CLARKSBURG – A federal judge has dismissed a lawsuit filed by the relatives of 78 miners who were killed in a 1968 mine explosion near Farmington, W.Va.
U.S. District Judge Irene Keeley ruled that there is a two-year window to file a lawsuit after the disaster, according to her March 31 memorandum opinion.
On Nov. 20, 1968, the Consol No. 9 coal mine exploded and caught fire, resulting in the deaths of 78 coal miners.
For 22 years after the explosion, inspectors from various state and federal agencies conducted multiple investigations into the fire and explosion at the time and, one inspector, Larry L. Layne, who worked for the Mine Safety and Health Administration, filed a memorandum of his investigation on Sept. 15, 1970, in which he reported that the fan alarm system had been bridged with jumper wires so that when the fan would stop or slow down, there was no way for anyone to known because the alarm system was bypassed.
In March 1990, MSHA issued an investigation report that the fan monitoring and mine power cutoff system was not operating properly at the time the explosion occurred, according to the memo.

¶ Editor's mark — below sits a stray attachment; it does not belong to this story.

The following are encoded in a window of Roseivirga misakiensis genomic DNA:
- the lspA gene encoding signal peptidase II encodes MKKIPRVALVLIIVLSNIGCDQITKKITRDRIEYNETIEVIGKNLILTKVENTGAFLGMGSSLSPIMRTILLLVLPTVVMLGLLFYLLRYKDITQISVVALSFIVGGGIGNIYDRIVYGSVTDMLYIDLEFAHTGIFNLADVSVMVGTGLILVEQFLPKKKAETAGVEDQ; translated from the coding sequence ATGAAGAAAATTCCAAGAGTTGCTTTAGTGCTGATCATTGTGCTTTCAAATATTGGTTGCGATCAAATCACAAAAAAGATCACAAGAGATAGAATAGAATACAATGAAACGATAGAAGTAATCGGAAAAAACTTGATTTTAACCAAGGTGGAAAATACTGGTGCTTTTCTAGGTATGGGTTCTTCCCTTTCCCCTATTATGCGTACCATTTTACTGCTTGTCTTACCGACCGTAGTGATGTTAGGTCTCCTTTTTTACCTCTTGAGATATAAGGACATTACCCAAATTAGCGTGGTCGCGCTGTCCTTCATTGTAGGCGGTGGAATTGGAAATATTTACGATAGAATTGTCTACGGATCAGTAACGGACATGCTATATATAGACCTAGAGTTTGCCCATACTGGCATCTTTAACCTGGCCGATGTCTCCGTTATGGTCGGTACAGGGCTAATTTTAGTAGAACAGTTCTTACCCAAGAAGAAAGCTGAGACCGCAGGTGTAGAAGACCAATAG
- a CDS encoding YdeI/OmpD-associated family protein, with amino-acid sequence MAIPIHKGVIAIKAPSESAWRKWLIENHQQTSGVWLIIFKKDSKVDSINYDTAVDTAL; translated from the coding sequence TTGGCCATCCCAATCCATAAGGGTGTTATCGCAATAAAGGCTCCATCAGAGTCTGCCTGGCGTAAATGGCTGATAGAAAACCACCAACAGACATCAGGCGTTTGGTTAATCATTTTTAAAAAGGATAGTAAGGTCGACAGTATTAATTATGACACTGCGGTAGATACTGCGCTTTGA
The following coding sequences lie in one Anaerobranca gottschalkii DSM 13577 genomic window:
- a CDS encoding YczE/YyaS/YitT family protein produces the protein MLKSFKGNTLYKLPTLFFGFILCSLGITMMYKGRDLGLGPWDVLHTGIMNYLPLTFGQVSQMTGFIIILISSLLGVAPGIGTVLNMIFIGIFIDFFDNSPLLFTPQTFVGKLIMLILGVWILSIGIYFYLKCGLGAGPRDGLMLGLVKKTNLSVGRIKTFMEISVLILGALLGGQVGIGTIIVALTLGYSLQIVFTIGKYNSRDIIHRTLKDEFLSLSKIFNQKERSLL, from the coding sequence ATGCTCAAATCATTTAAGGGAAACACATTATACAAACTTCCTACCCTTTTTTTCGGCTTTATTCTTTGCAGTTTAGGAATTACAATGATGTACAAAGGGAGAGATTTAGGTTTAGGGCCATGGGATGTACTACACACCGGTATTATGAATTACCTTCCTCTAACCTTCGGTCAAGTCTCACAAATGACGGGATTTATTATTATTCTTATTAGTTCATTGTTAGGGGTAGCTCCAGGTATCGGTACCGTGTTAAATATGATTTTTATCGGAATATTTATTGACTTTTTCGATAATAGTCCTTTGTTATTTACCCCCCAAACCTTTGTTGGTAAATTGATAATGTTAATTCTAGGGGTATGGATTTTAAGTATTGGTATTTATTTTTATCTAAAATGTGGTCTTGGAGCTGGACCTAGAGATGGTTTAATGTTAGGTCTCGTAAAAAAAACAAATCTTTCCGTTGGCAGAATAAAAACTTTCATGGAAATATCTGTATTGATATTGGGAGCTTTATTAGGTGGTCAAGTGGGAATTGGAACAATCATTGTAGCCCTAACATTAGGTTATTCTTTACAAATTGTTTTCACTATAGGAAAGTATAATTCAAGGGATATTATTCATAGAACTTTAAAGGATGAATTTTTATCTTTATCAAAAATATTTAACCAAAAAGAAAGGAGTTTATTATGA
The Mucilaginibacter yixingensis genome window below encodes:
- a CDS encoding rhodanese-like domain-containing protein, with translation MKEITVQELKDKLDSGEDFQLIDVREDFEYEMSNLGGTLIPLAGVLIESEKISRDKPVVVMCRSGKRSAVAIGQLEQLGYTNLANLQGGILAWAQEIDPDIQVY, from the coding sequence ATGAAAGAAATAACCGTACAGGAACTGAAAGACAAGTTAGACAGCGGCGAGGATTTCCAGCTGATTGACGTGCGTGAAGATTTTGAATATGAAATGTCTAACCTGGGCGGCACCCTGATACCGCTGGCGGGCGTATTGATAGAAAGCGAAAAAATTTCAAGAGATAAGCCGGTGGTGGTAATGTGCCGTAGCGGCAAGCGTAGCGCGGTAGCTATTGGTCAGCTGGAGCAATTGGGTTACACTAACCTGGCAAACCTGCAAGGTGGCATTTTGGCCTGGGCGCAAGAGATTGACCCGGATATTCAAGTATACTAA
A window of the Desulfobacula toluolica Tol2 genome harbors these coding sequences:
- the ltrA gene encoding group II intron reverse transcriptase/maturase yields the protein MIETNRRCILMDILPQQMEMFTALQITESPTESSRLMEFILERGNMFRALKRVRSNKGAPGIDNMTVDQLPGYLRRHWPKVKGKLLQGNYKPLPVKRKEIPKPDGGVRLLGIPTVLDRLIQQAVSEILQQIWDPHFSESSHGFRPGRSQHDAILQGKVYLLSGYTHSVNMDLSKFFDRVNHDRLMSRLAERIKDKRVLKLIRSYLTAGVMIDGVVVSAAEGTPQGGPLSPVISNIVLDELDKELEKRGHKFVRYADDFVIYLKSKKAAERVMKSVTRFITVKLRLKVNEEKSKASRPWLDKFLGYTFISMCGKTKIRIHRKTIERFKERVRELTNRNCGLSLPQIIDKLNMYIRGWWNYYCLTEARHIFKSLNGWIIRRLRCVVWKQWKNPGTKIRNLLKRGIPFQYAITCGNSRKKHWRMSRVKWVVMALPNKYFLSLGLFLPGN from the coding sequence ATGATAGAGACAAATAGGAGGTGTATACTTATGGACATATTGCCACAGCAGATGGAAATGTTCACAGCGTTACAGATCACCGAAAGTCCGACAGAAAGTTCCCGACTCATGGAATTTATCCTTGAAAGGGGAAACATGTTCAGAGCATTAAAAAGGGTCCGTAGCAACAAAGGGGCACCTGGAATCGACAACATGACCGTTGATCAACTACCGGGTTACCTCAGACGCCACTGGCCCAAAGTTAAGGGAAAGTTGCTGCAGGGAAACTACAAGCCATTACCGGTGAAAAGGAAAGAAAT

“Although the Plaintiffs acknowledge that they became aware of Layne’s memorandum sometime in 2008, they allege that it was not until June 9, 2014, that they learned that the chief electrician at the Mine, Alex Kovarbasich, was the person who had rendered the FEMCO alarm on the Mod’s Run fan inoperable,” the memo states. “Thus, they claim that, from November 20, 1968 until June 14, 2014, they never knew the identity of the person responsible for rendering the fan inoperable, nor could they have discovered his identity through the exercise of reasonable diligence. Further, they contend that neither Kovarbasich nor CCC ever disclosed that the Mod’s Run fan was ‘intentionally rendered inoperable by mine management.’”
On Nov. 6, 2014, the plaintiffs brought suit against Consolidation Coal Co. in Marion Circuit Court. It was later removed to federal court.
“Ultimately, the court concludes that the plaintiffs’ wrongful death claim is barred by the then applicable two-year limitation period, and was not tolled by either the discovery rule or the fraudulent concealment doctrine,” the memo states. “Accordingly, the court adopts the [report and recommendation] and grants the defendant’s motion to dismiss.”
The disaster led to passage of the federal Coal Mine Health and Safety Act.
U.S. District Court for the Northern District of West Virginia case number: 1:14-cv-00212